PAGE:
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Rail union RMT today (Tuesday 4 December) called for the resignation of Transport Secretary Chris Grayling and for swift action to begin bringing the railways back into public ownership, as MPs on the Transport Select Committee laid into the timetable chaos across the north and the south in May this year.

The union says that for the Committee to question whether this is the worst time in the railways’ history shows just how bad things have got under the broken, fragmented privatised mess created 25 years ago by the Tories.

This bombshell MPs’ report catalogues:

• Failures which will “live long in the memories” of passengers for a prolonged period of intensely inconvenient, costly and dangerous disruption

• The “astonishing complexity of a disaggregated railway … a fragmented, overcomplicated system with competing contractual interests”, with the Secretary of State “at the apex of the system”

• How the “governance and decision-making structures in place for the May 2018 rail timetabling change were not fit for purpose”

• People with sensory, mobility and other impairments were disproportionately affected and the ORR needs to “prove its effectiveness in this policy area by … stepping up its enforcement activity including using its powers to levy fines on train operating companies”

• How “a fifth of rail passengers have suffered appalling services” and a “fares increase in these circumstances would confirm the fares system is broken”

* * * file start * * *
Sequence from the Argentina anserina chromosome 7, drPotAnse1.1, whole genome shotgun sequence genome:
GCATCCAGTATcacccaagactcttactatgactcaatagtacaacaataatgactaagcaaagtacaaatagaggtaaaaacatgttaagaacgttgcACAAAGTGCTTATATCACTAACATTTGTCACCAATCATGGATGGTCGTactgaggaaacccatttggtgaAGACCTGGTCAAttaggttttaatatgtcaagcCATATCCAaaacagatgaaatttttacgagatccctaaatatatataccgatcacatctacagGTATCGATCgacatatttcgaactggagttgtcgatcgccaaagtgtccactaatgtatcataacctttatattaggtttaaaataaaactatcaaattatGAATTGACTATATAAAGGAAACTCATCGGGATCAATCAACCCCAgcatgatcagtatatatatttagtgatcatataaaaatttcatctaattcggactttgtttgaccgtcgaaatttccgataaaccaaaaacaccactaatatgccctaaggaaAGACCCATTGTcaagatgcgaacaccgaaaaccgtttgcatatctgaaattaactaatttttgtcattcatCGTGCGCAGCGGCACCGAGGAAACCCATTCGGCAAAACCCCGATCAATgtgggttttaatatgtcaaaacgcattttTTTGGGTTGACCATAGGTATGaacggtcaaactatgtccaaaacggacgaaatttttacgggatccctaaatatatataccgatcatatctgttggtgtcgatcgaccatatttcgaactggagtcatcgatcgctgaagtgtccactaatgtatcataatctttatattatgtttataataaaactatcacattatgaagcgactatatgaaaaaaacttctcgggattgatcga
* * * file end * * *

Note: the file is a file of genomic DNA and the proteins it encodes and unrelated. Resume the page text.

• How “the Secretary of State for Transport is responsible for the structure of the system that controls and runs our railways … it is therefore not reasonable for the Secretary of State to absolve himself of all responsibility”

RMT General Secretary Mick Cash said:

“This report represents the most devastating official indictment of 25 years of Britain’s privatised railways and makes it crystal clear that the system has failed, the man in charge of the system has failed and no amount of reviews or fiddling around the edges will make right something so fundamentally wrong and broken as the mess that passengers are faced with on a daily basis.

“This bombshell report lays the blame clearly with the disastrous fragmentation of our railways and with the man at the controls, the Transport Secretary Chris Grayling. He was asleep at the wheel of a broken, fragmented, over-complicated system that is solely of his party’s creation. He has presided over a collective, systemic failure and passengers deserve nothing less than his resignation.

“Chris Grayling’s rail review is nothing more than a smokescreen designed to deflect from his failures and the failures of privatisation. It is not just that the governance and decision-making structures are not fit for purpose, it is the whole rotten system – and it should be put back together and put into public ownership immediately.”

Tube union RMT announced on Tuesday further strike action on London Underground’s Central Line on Friday 21st December and Saturday 22nd December 2018. The action is over a comprehensive breakdown in industrial relations, a failure to employ enough drivers, a wholesale abuse of agreed procedures and the victimisation of a trade union member.

It follows on from 24-hour action earlier this month that shut down the service completely.